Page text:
Blog PostsDigital FirstInfluencer MarketingHow to categorise influencers — nano, micro, macro, mega

How to categorise influencers — nano, micro, macro, mega

Influencer outreach is slowly becoming standardised.

How do you categorise influencers in social media?

Quantifying is often a challenge, especially when trying to make sense of human behaviour. But most of us are faced with having to categorise influencers in social media anyway.

While you can find different types of online influencers on a great variety of platforms, I’ve chosen to look more closely at the platforms commonly targeted by businesses.

Different platforms, different types of influence

Influencer marketing is a powerful marketing tool, but it’s also a challenge to standardise due to the fact that there are so many different types of platforms.

On varying platform influence, Mary Keane-Dawson, Group CEO of TAKUMI, writes:

“Our research showed how trust is earned over time, with consumers tending to trust influencers on legacy platforms such as YouTube more (28%) than those on newer platforms such as Instagram (22%) and TikTok (15%).

However, influencers on both YouTube and TikTok fared well when compared to more traditional brand endorsements. 37% of 16-44-year olds trust a YouTube influencer more than a high-profile figure or celebrity. Meanwhile on TikTok, almost a quarter (23%) of the same age group agreed they trust a TikTok influencer’s recommendation over a friend.

And the survey shows how trust is converting into sales for brands. Over a quarter (27%) of consumers have been influenced to purchase a product or service by creators on YouTube in the past six months, followed by 24% of consumers on Instagram and 15% on TikTok. This increases to almost a quarter (23%) of 16-44 year-olds on the platform, showing how different demographics interact differently with each platform.”

Different categorisations, different names

When it comes to naming the tiers of social media influencers, there’s no shortage of variations. STIM, the Standard Terminology of Influencer Marketing, is an effort to define different tiers of social media influencers.

For example, here’s the suggested influencer tiers via Mediakix for Instagram and Youtube:

How to categorise influencers in social media.
Via Mediakix.

in this instance, STIM prefers to use five tiers instead of four. They also suggest using “elite” for YouTube and “mid-tier” for Instagram.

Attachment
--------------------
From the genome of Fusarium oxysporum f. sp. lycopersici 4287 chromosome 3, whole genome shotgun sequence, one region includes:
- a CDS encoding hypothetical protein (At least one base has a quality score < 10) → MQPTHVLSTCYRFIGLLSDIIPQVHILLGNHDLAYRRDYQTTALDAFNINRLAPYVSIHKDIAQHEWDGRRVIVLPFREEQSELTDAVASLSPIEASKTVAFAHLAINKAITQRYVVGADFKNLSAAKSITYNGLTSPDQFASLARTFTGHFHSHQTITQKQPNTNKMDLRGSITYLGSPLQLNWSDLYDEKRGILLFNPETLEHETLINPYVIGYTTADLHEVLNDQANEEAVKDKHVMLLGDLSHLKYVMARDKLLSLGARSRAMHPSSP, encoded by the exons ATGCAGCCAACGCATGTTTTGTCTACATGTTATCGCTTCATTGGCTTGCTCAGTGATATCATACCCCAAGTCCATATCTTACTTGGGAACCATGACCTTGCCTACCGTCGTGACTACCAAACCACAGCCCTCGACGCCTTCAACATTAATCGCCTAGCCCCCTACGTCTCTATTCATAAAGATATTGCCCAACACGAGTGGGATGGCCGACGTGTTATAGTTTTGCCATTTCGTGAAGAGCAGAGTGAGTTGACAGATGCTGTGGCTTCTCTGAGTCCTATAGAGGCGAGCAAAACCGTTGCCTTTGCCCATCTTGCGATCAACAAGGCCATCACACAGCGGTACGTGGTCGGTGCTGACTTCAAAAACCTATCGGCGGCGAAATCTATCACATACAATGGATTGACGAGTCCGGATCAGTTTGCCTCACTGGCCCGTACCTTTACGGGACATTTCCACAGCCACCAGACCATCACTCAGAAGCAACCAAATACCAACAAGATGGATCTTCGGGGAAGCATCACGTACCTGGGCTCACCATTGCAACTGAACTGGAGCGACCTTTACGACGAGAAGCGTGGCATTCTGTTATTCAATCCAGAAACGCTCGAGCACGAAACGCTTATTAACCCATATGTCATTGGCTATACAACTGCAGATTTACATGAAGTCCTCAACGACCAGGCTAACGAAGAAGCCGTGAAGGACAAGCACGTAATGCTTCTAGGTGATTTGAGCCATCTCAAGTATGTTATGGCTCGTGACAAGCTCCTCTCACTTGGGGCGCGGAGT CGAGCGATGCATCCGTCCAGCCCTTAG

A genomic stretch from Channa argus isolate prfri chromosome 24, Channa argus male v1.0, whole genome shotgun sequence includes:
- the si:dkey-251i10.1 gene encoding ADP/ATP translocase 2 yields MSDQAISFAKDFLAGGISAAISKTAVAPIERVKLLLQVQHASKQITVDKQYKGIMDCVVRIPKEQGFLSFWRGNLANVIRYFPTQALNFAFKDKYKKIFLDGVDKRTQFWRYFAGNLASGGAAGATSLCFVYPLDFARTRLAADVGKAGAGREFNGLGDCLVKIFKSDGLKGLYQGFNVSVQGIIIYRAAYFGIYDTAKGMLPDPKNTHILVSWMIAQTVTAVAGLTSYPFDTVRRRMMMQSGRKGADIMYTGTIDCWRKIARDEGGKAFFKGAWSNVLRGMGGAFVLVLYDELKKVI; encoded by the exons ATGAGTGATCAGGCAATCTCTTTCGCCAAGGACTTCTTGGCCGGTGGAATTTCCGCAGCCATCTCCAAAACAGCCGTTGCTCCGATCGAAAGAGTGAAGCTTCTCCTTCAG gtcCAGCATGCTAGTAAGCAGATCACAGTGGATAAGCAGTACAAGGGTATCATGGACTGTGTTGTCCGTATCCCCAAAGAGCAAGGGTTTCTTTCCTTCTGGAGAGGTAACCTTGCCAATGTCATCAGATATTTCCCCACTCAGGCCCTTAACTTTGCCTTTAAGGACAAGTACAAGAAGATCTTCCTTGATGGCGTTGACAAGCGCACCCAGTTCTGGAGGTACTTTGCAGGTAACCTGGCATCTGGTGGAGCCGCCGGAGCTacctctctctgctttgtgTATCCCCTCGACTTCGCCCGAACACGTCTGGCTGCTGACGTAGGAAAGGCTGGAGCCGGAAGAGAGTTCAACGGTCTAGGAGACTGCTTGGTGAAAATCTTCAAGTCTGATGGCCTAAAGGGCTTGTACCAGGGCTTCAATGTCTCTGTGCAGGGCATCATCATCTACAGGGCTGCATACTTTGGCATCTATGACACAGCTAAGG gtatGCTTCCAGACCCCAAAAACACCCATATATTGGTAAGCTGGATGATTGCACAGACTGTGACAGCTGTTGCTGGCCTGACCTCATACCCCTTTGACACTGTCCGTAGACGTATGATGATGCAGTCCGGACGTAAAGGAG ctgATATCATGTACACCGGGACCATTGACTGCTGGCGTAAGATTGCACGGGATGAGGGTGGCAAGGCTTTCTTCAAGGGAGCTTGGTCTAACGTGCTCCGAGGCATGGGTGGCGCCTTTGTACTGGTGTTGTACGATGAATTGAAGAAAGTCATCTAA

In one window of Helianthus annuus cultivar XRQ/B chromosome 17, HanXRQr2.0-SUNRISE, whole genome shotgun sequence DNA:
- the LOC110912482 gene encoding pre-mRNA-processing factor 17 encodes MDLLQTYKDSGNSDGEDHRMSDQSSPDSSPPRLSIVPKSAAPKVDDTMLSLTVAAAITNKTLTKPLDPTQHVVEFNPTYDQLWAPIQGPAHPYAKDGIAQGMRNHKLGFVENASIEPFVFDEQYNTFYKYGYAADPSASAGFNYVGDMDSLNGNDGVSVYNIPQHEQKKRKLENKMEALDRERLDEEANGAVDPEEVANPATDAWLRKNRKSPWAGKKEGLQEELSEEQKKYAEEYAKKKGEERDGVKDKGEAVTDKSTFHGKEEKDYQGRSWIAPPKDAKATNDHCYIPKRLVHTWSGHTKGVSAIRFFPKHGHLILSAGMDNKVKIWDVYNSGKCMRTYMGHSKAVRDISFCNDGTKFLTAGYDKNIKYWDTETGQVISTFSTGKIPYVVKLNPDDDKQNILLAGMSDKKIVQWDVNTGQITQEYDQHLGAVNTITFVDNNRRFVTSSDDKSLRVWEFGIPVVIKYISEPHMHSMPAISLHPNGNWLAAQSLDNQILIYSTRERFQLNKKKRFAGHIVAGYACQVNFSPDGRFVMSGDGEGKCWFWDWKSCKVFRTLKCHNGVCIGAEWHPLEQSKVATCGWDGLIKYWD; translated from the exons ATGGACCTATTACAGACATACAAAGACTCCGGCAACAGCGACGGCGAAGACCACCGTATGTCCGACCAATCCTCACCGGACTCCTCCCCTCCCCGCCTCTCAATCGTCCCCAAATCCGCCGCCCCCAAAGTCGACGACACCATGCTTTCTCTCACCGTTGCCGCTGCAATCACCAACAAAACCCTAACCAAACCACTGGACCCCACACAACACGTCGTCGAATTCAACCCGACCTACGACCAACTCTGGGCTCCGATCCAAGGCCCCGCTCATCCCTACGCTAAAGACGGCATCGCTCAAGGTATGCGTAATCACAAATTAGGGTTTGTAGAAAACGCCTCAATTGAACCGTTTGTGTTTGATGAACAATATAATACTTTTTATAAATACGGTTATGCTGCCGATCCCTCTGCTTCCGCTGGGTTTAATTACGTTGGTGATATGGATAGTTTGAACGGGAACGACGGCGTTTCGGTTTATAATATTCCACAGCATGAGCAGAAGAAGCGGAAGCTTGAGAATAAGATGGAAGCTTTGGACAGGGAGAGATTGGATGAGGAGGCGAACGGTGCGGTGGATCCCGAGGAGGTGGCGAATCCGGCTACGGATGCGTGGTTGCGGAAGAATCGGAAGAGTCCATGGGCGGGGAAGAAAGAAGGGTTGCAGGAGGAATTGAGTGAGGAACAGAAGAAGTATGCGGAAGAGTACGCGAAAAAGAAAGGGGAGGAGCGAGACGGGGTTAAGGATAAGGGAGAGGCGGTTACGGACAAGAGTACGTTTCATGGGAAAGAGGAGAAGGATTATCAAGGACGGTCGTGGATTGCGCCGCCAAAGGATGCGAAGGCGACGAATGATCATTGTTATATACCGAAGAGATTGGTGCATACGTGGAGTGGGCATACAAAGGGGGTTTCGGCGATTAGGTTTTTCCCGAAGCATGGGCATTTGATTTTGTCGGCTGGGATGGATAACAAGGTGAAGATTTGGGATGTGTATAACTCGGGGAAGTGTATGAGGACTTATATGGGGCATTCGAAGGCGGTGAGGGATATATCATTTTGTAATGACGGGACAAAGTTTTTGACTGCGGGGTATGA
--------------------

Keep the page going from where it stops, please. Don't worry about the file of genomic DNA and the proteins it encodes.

While catchy, I’m not convinced that naming a tier “elite” is such a good idea. Even worse, the Swedish branch of IAB (Interactive Advertising Bureau), IAB Sweden, while suggesting four tiers, argues that Instagram’s top tier should be referred to as “icons”:

InstagramNanoMicroMacroIcon
Followers1K-10K10K-100K100K-1M1M+
Organic reach75-100%60-100%20-60%10-50%
Engagement6-15%4-10%3-8%2-6%

Personally, I’d refrain from using terms such as “icons” or “elite” just as I wouldn’t suggest using “legend”, “idol”, or “superstar”. After all, we don’t name top-tier journalists “superstar journos” because that would be … silly and cringe.

Naming social media influencers nano, micro, macro, and mega is my preferred standard practice for how to categorise influencers.

Different types of influencers
Via Inflowlabs.com.

How to categorise influencers in social media

As follows, I recommend using the following tiers:

  • Nano influencer
  • Micro influencer
  • Macro influencer
  • Mega influencer

To do this, I use this matrix to categorise social media influencers across creator platforms TikTok, Instagram, YouTube, podcasting, and blogging:

How to categorise influencers.
A matrix to categorise social media influencers on creator platforms.

These creator platforms are sorted from TikTok (5M+ followers for a mega influencer) at the top down to blogging (250K+ subscribers for a mega influencer). This approach to categorise influencers across platforms might seem unbalanced at first glance, however, it’s still easier to find a TikTok mega influencer than it is to find an individual blogger with 250K+ subscribers.

  • Both TikTok and Instagram are feed-based for fast consumption, while YouTube relies heavily on similar content suggestions.
  • Podcasting is strong despite not getting much help from algorithms, however, many listening apps provide easy discovery and subscription options through search.
  • Blogging, while mostly long-form, must rely on search engines and self-hosted subscription solutions.

Cover photo by Jerry Silfwer | Buy my prints inspired by Swedish nature

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Avatar of Jerry Silfwer
Jerry Silfwerhttps://doctorspin.org/
Jerry Silfwer, aka Doctor Spin, is an awarded senior adviser specialising in public relations and digital strategy. Currently CEO at KIX Communication Index and Spin Factory. Before that, he worked at Kaufmann, Whispr Group, Springtime PR, and Spotlight PR. Based in Stockholm, Sweden.

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